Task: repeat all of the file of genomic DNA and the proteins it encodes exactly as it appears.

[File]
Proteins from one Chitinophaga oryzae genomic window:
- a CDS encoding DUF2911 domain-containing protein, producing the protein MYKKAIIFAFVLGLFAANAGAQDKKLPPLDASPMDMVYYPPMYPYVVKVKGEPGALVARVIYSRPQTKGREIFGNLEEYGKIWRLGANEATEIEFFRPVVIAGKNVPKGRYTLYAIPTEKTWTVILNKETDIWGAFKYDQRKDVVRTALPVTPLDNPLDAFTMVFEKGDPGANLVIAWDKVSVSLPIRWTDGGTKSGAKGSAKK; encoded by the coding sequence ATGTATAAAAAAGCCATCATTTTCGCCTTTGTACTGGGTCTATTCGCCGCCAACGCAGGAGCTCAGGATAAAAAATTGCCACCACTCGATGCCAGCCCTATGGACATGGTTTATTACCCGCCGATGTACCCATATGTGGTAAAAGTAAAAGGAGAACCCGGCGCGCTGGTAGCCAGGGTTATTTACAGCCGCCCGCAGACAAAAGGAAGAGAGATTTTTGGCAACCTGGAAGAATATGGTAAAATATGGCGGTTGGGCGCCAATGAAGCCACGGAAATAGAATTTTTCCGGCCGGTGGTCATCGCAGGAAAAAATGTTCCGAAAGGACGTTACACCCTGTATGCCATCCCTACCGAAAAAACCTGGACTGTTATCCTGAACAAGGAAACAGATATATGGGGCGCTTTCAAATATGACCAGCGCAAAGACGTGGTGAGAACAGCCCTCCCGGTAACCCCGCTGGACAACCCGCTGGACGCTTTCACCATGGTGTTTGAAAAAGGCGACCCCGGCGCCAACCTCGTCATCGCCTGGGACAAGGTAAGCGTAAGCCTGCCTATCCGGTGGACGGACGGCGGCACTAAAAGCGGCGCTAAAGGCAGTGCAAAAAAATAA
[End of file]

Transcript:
Proteins from one Chitinophaga oryzae genomic window:
- a CDS encoding DUF2911 domain-containing protein, producing the protein MYKKAIIFAFVLGLFAANAGAQDKKLPPLDASPMDMVYYPPMYPYVVKVKGEPGALVARVIYSRPQTKGREIFGNLEEYGKIWRLGANEATEIEFFRPVVIAGKNVPKGRYTLYAIPTEKTWTVILNKETDIWGAFKYDQRKDVVRTALPVTPLDNPLDAFTMVFEKGDPGANLVIAWDKVSVSLPIRWTDGGTKSGAKGSAKK; encoded by the coding sequence ATGTATAAAAAAGCCATCATTTTCGCCTTTGTACTGGGTCTATTCGCCGCCAACGCAGGAGCTCAGGATAAAAAATTGCCACCACTCGATGCCAGCCCTATGGACATGGTTTATTACCCGCCGATGTACCCATATGTGGTAAAAGTAAAAGGAGAACCCGGCGCGCTGGTAGCCAGGGTTATTTACAGCCGCCCGCAGACAAAAGGAAGAGAGATTTTTGGCAACCTGGAAGAATATGGTAAAATATGGCGGTTGGGCGCCAATGAAGCCACGGAAATAGAATTTTTCCGGCCGGTGGTCATCGCAGGAAAAAATGTTCCGAAAGGACGTTACACCCTGTATGCCATCCCTACCGAAAAAACCTGGACTGTTATCCTGAACAAGGAAACAGATATATGGGGCGCTTTCAAATATGACCAGCGCAAAGACGTGGTGAGAACAGCCCTCCCGGTAACCCCGCTGGACAACCCGCTGGACGCTTTCACCATGGTGTTTGAAAAAGGCGACCCCGGCGCCAACCTCGTCATCGCCTGGGACAAGGTAAGCGTAAGCCTGCCTATCCGGTGGACGGACGGCGGCACTAAAAGCGGCGCTAAAGGCAGTGCAAAAAAATAA